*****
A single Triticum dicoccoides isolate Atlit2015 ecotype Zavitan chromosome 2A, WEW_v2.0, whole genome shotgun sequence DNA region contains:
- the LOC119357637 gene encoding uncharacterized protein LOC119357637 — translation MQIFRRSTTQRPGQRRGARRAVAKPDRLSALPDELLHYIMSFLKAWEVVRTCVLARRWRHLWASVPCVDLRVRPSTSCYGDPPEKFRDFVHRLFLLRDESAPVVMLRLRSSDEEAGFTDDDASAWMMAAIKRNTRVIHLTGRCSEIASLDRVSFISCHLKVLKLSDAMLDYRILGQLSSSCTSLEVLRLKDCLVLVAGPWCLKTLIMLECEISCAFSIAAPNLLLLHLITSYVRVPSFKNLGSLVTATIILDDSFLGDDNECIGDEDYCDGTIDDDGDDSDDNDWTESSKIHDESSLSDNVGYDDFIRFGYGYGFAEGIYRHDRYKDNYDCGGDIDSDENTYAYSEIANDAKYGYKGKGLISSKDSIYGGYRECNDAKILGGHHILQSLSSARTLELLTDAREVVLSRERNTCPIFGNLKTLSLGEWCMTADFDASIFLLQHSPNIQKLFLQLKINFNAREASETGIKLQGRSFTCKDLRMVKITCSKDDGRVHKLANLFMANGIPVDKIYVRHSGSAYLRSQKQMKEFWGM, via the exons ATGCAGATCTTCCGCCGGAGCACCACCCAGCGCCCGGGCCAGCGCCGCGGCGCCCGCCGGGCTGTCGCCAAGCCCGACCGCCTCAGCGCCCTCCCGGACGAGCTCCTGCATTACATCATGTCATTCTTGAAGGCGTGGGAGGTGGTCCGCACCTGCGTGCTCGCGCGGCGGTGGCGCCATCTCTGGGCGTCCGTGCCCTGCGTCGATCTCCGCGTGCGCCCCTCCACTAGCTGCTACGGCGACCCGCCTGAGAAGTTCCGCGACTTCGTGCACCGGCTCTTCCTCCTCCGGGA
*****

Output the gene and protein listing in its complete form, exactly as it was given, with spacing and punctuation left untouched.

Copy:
A single Triticum dicoccoides isolate Atlit2015 ecotype Zavitan chromosome 2A, WEW_v2.0, whole genome shotgun sequence DNA region contains:
- the LOC119357637 gene encoding uncharacterized protein LOC119357637 — translation MQIFRRSTTQRPGQRRGARRAVAKPDRLSALPDELLHYIMSFLKAWEVVRTCVLARRWRHLWASVPCVDLRVRPSTSCYGDPPEKFRDFVHRLFLLRDESAPVVMLRLRSSDEEAGFTDDDASAWMMAAIKRNTRVIHLTGRCSEIASLDRVSFISCHLKVLKLSDAMLDYRILGQLSSSCTSLEVLRLKDCLVLVAGPWCLKTLIMLECEISCAFSIAAPNLLLLHLITSYVRVPSFKNLGSLVTATIILDDSFLGDDNECIGDEDYCDGTIDDDGDDSDDNDWTESSKIHDESSLSDNVGYDDFIRFGYGYGFAEGIYRHDRYKDNYDCGGDIDSDENTYAYSEIANDAKYGYKGKGLISSKDSIYGGYRECNDAKILGGHHILQSLSSARTLELLTDAREVVLSRERNTCPIFGNLKTLSLGEWCMTADFDASIFLLQHSPNIQKLFLQLKINFNAREASETGIKLQGRSFTCKDLRMVKITCSKDDGRVHKLANLFMANGIPVDKIYVRHSGSAYLRSQKQMKEFWGM, via the exons ATGCAGATCTTCCGCCGGAGCACCACCCAGCGCCCGGGCCAGCGCCGCGGCGCCCGCCGGGCTGTCGCCAAGCCCGACCGCCTCAGCGCCCTCCCGGACGAGCTCCTGCATTACATCATGTCATTCTTGAAGGCGTGGGAGGTGGTCCGCACCTGCGTGCTCGCGCGGCGGTGGCGCCATCTCTGGGCGTCCGTGCCCTGCGTCGATCTCCGCGTGCGCCCCTCCACTAGCTGCTACGGCGACCCGCCTGAGAAGTTCCGCGACTTCGTGCACCGGCTCTTCCTCCTCCGGGA